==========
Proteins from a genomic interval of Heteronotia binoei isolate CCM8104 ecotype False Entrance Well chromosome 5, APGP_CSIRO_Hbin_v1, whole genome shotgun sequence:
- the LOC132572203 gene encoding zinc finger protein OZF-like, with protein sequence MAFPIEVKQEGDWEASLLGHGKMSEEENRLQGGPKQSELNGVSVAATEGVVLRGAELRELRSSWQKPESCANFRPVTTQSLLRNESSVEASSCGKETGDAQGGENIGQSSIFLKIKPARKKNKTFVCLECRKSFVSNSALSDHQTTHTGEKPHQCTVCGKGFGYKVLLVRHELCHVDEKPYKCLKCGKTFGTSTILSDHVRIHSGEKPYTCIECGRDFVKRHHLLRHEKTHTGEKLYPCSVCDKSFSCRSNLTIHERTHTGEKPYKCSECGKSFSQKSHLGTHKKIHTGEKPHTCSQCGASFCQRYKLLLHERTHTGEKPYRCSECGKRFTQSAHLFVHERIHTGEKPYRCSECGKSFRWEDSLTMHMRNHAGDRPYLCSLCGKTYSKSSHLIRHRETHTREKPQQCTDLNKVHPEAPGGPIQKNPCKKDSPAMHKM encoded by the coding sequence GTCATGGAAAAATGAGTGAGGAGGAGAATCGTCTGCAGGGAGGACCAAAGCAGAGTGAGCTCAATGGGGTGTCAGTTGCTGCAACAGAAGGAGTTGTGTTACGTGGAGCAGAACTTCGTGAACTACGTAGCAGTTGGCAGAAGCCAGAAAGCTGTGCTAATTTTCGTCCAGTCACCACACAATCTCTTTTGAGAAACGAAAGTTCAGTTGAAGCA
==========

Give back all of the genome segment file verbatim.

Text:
Proteins from a genomic interval of Heteronotia binoei isolate CCM8104 ecotype False Entrance Well chromosome 5, APGP_CSIRO_Hbin_v1, whole genome shotgun sequence:
- the LOC132572203 gene encoding zinc finger protein OZF-like, with protein sequence MAFPIEVKQEGDWEASLLGHGKMSEEENRLQGGPKQSELNGVSVAATEGVVLRGAELRELRSSWQKPESCANFRPVTTQSLLRNESSVEASSCGKETGDAQGGENIGQSSIFLKIKPARKKNKTFVCLECRKSFVSNSALSDHQTTHTGEKPHQCTVCGKGFGYKVLLVRHELCHVDEKPYKCLKCGKTFGTSTILSDHVRIHSGEKPYTCIECGRDFVKRHHLLRHEKTHTGEKLYPCSVCDKSFSCRSNLTIHERTHTGEKPYKCSECGKSFSQKSHLGTHKKIHTGEKPHTCSQCGASFCQRYKLLLHERTHTGEKPYRCSECGKRFTQSAHLFVHERIHTGEKPYRCSECGKSFRWEDSLTMHMRNHAGDRPYLCSLCGKTYSKSSHLIRHRETHTREKPQQCTDLNKVHPEAPGGPIQKNPCKKDSPAMHKM encoded by the coding sequence GTCATGGAAAAATGAGTGAGGAGGAGAATCGTCTGCAGGGAGGACCAAAGCAGAGTGAGCTCAATGGGGTGTCAGTTGCTGCAACAGAAGGAGTTGTGTTACGTGGAGCAGAACTTCGTGAACTACGTAGCAGTTGGCAGAAGCCAGAAAGCTGTGCTAATTTTCGTCCAGTCACCACACAATCTCTTTTGAGAAACGAAAGTTCAGTTGAAGCA